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A Hard Road: Why CPG Companies Need a Strategic Approach to Transportation

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Roger Lowe

office: 202-295-3954


Eric Gregorie, The Boston Consulting Group: 1-617-850-3783

Roger Lowe, Grocery Manufacturers Association: 1-202-295-3954

BOSTON, July 1, 2015 —Getting products to retailers is increasingly an uphill battle for consumer packaged goods (CPG) companies. Eighty percent of CPG supply chain leaders say transportation is now their greatest worry, according to a new report by The Boston Consulting Group (BCG) and the Grocery Manufacturers Association (GMA) released today. A Hard Road: Why CPG Companies Need a Strategic Approach to Transportation is based on the 2015 BCG/GMA Supply Chain Benchmarking Study, the ninth in GMA’s benchmarking series on manufacturers’ outbound supply chain logistics.

Since the last BCG/GMA survey in 2012, CPG companies’ freight costs have risen to 14 percent, reversing all other supply chain cost-saving efforts. Already, the CPG industry spends about $15.5 billion each year on transportation. “Supply chain leaders are caught between two challenging transportation trends, as they either must pay more to meet service-level expectations or sacrifice speed and reliability for cost efficiency,” says Daniel Triot, Senior Director of the Trading Partner Alliance of the Food Marketing Institute and Grocery Manufacturers Association. “That is hardly a prescription for long-term success.” 

The report shows that driver shortages and chronic capacity squeezes, along with growing congestion and delays, are threatening delivery times, inventory management, and service levels. Aging transportation infrastructure takes a big part of the blame.  “Supply chain leaders used to view  transportation problems as cyclical, but these problems are here to stay,” says Peter Dawe, a BCG partner and coauthor of the report. “Now we're seeing such an acute capacity shortage that it can be near impossible to get loads on some lanes moving.  Transportation is becoming a strategic planning consideration, not a simple commodity to be sourced.” 

A variety of tactics, when organized as a part of a comprehensive plan, can go a long way toward overcoming the challenges. Such tactics include everything from efficiency moves and the choice of ownership model to new partnership approaches (with customers, carriers, and even other manufacturers) and network redesign.  Some CPG companies, such as Procter & Gamble, Bumble Bee, and Land O’Lakes, are already deploying this approach—and achieving results. BCG estimates that implementing a suite of tactics within an integrated approach can lead to a potential cost savings of 7 percent of transportation spending, or roughly $1 billion, industrywide.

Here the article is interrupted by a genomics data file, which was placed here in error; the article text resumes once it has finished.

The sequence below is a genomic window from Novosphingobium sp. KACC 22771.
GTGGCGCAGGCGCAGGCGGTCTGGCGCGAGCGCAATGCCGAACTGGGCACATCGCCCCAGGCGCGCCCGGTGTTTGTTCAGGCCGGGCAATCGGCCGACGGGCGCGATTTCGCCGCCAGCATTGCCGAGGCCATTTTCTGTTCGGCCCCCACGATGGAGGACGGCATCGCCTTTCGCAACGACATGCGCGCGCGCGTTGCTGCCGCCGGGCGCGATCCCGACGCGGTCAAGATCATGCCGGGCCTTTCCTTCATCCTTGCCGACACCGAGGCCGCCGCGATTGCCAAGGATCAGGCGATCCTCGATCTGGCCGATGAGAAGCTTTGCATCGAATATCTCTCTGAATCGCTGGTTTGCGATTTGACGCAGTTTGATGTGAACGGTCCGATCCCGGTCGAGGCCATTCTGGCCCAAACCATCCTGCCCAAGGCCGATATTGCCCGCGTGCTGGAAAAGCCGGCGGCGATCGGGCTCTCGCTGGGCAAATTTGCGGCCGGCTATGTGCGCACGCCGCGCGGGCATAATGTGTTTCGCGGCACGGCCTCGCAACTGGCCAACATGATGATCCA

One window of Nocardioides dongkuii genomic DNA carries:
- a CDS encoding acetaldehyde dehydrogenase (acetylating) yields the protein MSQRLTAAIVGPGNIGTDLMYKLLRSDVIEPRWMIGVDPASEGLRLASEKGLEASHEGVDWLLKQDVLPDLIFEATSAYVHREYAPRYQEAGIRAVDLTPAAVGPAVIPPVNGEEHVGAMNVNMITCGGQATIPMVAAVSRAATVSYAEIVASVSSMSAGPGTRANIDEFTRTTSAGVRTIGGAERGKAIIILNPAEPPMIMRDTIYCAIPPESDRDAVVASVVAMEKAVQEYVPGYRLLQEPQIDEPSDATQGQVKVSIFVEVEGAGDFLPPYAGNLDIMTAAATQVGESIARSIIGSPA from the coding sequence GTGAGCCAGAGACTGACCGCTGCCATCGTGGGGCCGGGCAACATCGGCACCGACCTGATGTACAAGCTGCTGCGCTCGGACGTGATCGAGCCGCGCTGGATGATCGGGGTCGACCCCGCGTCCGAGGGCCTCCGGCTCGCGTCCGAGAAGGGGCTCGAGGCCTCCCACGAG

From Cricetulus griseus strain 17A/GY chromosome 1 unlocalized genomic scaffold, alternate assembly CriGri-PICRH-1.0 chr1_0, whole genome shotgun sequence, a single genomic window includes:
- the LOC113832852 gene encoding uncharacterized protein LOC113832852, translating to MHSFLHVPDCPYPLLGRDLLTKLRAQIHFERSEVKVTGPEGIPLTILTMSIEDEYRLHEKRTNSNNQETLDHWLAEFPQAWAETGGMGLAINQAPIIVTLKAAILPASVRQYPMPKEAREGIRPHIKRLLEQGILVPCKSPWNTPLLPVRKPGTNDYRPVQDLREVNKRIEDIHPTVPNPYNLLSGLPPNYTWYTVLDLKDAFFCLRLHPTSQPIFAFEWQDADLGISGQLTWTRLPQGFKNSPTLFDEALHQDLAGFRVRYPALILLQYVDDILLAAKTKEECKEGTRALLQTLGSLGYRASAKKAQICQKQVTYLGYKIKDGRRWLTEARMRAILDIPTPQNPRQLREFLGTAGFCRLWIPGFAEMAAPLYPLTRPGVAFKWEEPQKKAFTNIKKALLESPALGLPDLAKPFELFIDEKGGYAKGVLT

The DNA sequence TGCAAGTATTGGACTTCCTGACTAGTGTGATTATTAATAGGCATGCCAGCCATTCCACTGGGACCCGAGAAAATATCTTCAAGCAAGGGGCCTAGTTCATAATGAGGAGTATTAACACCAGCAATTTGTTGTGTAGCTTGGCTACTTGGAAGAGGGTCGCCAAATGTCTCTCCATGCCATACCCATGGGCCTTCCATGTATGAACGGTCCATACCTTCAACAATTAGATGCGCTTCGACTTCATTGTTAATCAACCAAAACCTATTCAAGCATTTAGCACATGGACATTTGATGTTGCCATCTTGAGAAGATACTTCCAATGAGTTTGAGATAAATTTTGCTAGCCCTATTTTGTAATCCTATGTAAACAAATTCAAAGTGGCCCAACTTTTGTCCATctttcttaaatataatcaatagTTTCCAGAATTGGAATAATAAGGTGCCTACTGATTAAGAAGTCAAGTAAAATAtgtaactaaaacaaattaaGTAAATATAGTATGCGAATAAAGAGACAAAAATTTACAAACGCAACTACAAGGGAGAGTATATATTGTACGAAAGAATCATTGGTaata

"Some CPGs are going back to the fundamentals and making sure all of their systems operate at peak efficiency,” says Elfrun von Koeller, a principal at BCG and coauthor of the report. “Others are integrating transportation within the supply chain strategic agenda.”  Because today’s complex transportation challenges fall beyond supply chain leaders’ traditional purview, making transportation a more important part of the business conversation can go a long way in mitigating its bottom-line impact—which BCG estimates to be as much as 5 percentage points. 

By partnering with business unit and enterprise leaders, supply chain leaders can more effectively apply these tactical solutions in a holistic way—and restore and build on the important performance gains of recent years. “There is no silver bullet, but those CPG companies that recognize and address the need for a comprehensive response will enjoy competitive advantage,” Dawe says.

A Hard Road is the first in a series of reports on the joint BCG/GMA 2015 Benchmarking Study. Soon to follow will be reports on the study’s top findings, segmentation, and direct store delivery (DSD) practices.

To download a copy of this report, please go to

To arrange an interview with one of the authors, please contact BCG's Eric Gregoire at +1 617 850 3783 or or GMA's Roger Lowe at +202 295 3954 or

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About the Grocery Manufacturers Association

Based in Washington, D.C., the Grocery Manufacturers Association is the voice of more than 300 leading food, beverage and consumer product companies that sustain and enhance the quality of life for hundreds of millions of people in the United States and around the globe.

Founded in 1908, GMA is an active, vocal advocate for its member companies and a trusted source of information about the industry and the products consumers rely on and enjoy every day. The association and its member companies are committed to meeting the needs of consumers through product innovation, responsible business practices and effective public policy solutions developed through a genuine partnership with policymakers and other stakeholders.

In keeping with its founding principles, GMA helps its members produce safe products through a strong and ongoing commitment to scientific research, testing and evaluation and to providing consumers with the products, tools and information they need to achieve a healthy diet and an active lifestyle. The food, beverage and consumer packaged goods industry in the United States generates sales of $2.1 trillion annually, employs 14 million workers and contributes $1 trillion in added value to the economy every year.

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